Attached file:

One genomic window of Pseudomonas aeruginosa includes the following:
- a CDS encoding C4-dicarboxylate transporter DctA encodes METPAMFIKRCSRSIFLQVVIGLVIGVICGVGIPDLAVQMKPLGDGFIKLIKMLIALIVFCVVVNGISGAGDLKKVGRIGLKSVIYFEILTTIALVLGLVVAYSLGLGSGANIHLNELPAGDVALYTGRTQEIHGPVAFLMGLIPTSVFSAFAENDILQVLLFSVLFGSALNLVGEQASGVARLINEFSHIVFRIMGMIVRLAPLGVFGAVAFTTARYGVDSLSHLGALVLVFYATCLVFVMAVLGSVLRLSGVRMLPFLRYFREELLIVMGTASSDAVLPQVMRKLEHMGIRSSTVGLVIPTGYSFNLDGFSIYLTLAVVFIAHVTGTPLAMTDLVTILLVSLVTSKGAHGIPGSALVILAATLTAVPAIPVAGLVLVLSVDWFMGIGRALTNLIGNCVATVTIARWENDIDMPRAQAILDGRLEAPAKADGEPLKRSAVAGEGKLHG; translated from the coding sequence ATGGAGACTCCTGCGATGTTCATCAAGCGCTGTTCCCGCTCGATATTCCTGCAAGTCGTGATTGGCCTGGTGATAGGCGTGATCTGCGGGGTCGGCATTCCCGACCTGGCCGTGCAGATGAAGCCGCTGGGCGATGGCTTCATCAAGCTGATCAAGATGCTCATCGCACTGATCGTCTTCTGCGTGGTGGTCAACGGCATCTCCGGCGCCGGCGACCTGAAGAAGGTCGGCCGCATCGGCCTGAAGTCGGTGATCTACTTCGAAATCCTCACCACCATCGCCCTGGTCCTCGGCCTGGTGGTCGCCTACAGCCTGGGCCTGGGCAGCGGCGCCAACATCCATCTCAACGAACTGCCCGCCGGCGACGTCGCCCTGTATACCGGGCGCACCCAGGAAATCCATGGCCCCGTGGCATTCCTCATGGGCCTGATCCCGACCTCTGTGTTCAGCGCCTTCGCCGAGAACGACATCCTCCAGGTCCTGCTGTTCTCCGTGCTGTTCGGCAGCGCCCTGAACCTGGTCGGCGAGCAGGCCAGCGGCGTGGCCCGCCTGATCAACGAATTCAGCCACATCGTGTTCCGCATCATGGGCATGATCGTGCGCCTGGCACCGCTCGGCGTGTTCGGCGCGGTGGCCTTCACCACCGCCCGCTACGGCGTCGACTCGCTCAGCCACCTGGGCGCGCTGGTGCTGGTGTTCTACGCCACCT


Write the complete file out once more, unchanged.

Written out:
One genomic window of Pseudomonas aeruginosa includes the following:
- a CDS encoding C4-dicarboxylate transporter DctA encodes METPAMFIKRCSRSIFLQVVIGLVIGVICGVGIPDLAVQMKPLGDGFIKLIKMLIALIVFCVVVNGISGAGDLKKVGRIGLKSVIYFEILTTIALVLGLVVAYSLGLGSGANIHLNELPAGDVALYTGRTQEIHGPVAFLMGLIPTSVFSAFAENDILQVLLFSVLFGSALNLVGEQASGVARLINEFSHIVFRIMGMIVRLAPLGVFGAVAFTTARYGVDSLSHLGALVLVFYATCLVFVMAVLGSVLRLSGVRMLPFLRYFREELLIVMGTASSDAVLPQVMRKLEHMGIRSSTVGLVIPTGYSFNLDGFSIYLTLAVVFIAHVTGTPLAMTDLVTILLVSLVTSKGAHGIPGSALVILAATLTAVPAIPVAGLVLVLSVDWFMGIGRALTNLIGNCVATVTIARWENDIDMPRAQAILDGRLEAPAKADGEPLKRSAVAGEGKLHG; translated from the coding sequence ATGGAGACTCCTGCGATGTTCATCAAGCGCTGTTCCCGCTCGATATTCCTGCAAGTCGTGATTGGCCTGGTGATAGGCGTGATCTGCGGGGTCGGCATTCCCGACCTGGCCGTGCAGATGAAGCCGCTGGGCGATGGCTTCATCAAGCTGATCAAGATGCTCATCGCACTGATCGTCTTCTGCGTGGTGGTCAACGGCATCTCCGGCGCCGGCGACCTGAAGAAGGTCGGCCGCATCGGCCTGAAGTCGGTGATCTACTTCGAAATCCTCACCACCATCGCCCTGGTCCTCGGCCTGGTGGTCGCCTACAGCCTGGGCCTGGGCAGCGGCGCCAACATCCATCTCAACGAACTGCCCGCCGGCGACGTCGCCCTGTATACCGGGCGCACCCAGGAAATCCATGGCCCCGTGGCATTCCTCATGGGCCTGATCCCGACCTCTGTGTTCAGCGCCTTCGCCGAGAACGACATCCTCCAGGTCCTGCTGTTCTCCGTGCTGTTCGGCAGCGCCCTGAACCTGGTCGGCGAGCAGGCCAGCGGCGTGGCCCGCCTGATCAACGAATTCAGCCACATCGTGTTCCGCATCATGGGCATGATCGTGCGCCTGGCACCGCTCGGCGTGTTCGGCGCGGTGGCCTTCACCACCGCCCGCTACGGCGTCGACTCGCTCAGCCACCTGGGCGCGCTGGTGCTGGTGTTCTACGCCACCT